Argentina, IMF
Argentinian protests against IMF measures.
  • South Africans are scared about the prospect of an IMF loan - but a new report by Futuregrowth shows that government has an important factor working in its favour. 
  • It avoided the "original sin" of issuing bonds in foreign currencies.
  • By sticking to rand-denominated bonds, it has protected itself against a weakening rand.
  • For more stories, go to BusinessInsider.co.za.


The prospect of an IMF loan continues to unnerve South Africans, despite the insistence from the feared lender that the country doesn’t need its help.

The IMF has a reputation for demanding painful commitments, including higher taxes, pension reforms and even fuel price hikes. Recently, its harsh measures in Greece and Argentina, as well as Pakistan, have come under fire.

A new report by Futuregrowth, South Africa’s biggest specialist fixed-income investment manager, confirms that requiring help from the IMF is “not a realistic expectation in the near term”.

While it still believes that South Africa’s state finances are in a dire state, with public-sector debt more than doubling in the past ten years, Futuregrowth says the government has been “astute” by borrowing money in rands.

“The so-called ‘original sin’ of foreign currency debt issuance has been well avoided, with a modest 5.5% of outstanding gross government debt denominated in foreign currency.”

This means that only 5.5% of government bonds are not in rands. This is a massive boon: when the rand weakens, government doesn’t have to pay back more to foreign debtors. Its interest payments remain unchanged.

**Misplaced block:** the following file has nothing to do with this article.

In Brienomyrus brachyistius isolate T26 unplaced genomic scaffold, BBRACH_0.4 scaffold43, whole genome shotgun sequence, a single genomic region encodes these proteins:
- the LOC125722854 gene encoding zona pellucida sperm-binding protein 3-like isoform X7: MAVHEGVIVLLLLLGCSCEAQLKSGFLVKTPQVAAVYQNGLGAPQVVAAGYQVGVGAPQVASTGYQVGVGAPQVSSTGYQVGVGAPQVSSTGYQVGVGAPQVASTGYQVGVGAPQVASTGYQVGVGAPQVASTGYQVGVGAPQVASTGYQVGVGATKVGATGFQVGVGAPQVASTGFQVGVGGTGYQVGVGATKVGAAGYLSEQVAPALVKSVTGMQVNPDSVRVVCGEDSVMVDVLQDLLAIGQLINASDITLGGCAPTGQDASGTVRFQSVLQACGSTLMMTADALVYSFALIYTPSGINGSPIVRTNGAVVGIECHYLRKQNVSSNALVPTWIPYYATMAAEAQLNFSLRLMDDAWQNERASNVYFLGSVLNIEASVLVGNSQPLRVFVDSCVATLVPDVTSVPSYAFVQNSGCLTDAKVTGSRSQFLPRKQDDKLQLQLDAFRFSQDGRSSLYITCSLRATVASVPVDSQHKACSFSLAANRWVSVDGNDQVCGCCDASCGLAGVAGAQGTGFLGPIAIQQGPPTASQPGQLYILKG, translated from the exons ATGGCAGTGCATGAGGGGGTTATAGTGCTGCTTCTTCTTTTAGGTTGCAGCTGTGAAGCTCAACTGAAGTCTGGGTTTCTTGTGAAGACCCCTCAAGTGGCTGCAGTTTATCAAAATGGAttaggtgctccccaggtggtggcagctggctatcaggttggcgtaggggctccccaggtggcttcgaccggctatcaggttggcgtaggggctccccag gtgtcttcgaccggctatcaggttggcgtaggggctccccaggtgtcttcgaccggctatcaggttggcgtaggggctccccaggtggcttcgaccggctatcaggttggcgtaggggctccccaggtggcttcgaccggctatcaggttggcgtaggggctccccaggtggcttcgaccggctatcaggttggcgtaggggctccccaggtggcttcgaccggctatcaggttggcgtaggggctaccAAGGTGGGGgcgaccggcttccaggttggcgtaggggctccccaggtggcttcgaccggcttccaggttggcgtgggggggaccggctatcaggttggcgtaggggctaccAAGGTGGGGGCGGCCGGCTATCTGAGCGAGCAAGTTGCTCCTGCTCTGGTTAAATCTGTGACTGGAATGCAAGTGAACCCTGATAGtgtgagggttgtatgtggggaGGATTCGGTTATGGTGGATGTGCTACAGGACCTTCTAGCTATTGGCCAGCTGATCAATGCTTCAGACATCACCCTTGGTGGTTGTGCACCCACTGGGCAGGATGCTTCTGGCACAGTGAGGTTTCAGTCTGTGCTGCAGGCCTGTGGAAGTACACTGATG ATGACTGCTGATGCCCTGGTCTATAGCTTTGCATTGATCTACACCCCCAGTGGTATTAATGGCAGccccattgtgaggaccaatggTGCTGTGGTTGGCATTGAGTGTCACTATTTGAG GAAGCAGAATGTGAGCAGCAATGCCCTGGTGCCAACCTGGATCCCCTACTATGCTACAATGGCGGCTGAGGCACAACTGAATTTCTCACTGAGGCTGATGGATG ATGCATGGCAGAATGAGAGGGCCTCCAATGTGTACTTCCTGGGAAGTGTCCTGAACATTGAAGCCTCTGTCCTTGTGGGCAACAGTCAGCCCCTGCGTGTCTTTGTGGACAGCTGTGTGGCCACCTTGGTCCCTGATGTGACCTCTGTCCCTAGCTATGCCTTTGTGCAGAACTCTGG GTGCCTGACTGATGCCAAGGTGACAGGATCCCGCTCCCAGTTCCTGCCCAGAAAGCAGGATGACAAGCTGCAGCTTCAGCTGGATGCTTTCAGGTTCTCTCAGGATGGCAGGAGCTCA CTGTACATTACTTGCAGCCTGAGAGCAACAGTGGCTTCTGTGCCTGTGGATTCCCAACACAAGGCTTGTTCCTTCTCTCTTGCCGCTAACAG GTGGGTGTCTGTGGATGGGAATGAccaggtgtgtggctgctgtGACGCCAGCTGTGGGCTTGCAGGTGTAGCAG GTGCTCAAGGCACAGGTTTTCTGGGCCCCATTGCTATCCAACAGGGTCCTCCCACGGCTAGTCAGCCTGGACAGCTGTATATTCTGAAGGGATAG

This is the crucial difference between South Africa and the group of countries that have fallen off the fiscal cliff in the past decade, says Futuregrowth.

South Africa’s foreign currency denominated debt issuance compares favourably relative to countries that have previously received an IMF bailout:

Government debt that has to be paid back in foreign currencies. Source: Futuregrowth

“The importance of low foreign currency debt issuance coupled with a free-floating exchange rate regime, which by design acts as an economic ‘shock absorber’ (…) cannot be overstated,” says Futuregrowth.

When a currency weakens, a country’s export products suddenly become much cheaper to other countries. This usually helps to get its economy out of a spot of bother. For example, in the case of Greece, which used the euro, this was not an option.

Another thing in South Africa’s favour is its sophisticated financial markets, and the ease of access foreigners have to invest in local bonds.

Currently, foreigners own 37% of outstanding government bonds – this compares well with emerging market peers with comparatively deep, liquid financial markets:

Foreign holdings of government debt. Source: Futuregrowth

“Consequently, while South Africa’s economic outlook hasn’t looked gloomier in the post-democratic era, it is still too early for the ignominious calls for external debt relief from the IMF,” says Futuregrowth.

“Significant time has been wasted, trust eroded and economic damage caused in the past decade, but there remains a brief window of opportunity for policy makers to swallow the bitter pill that is fiscal probity and resolutely enact growth-enhancing structural reform – South Africa’s sovereignty depends on it.”

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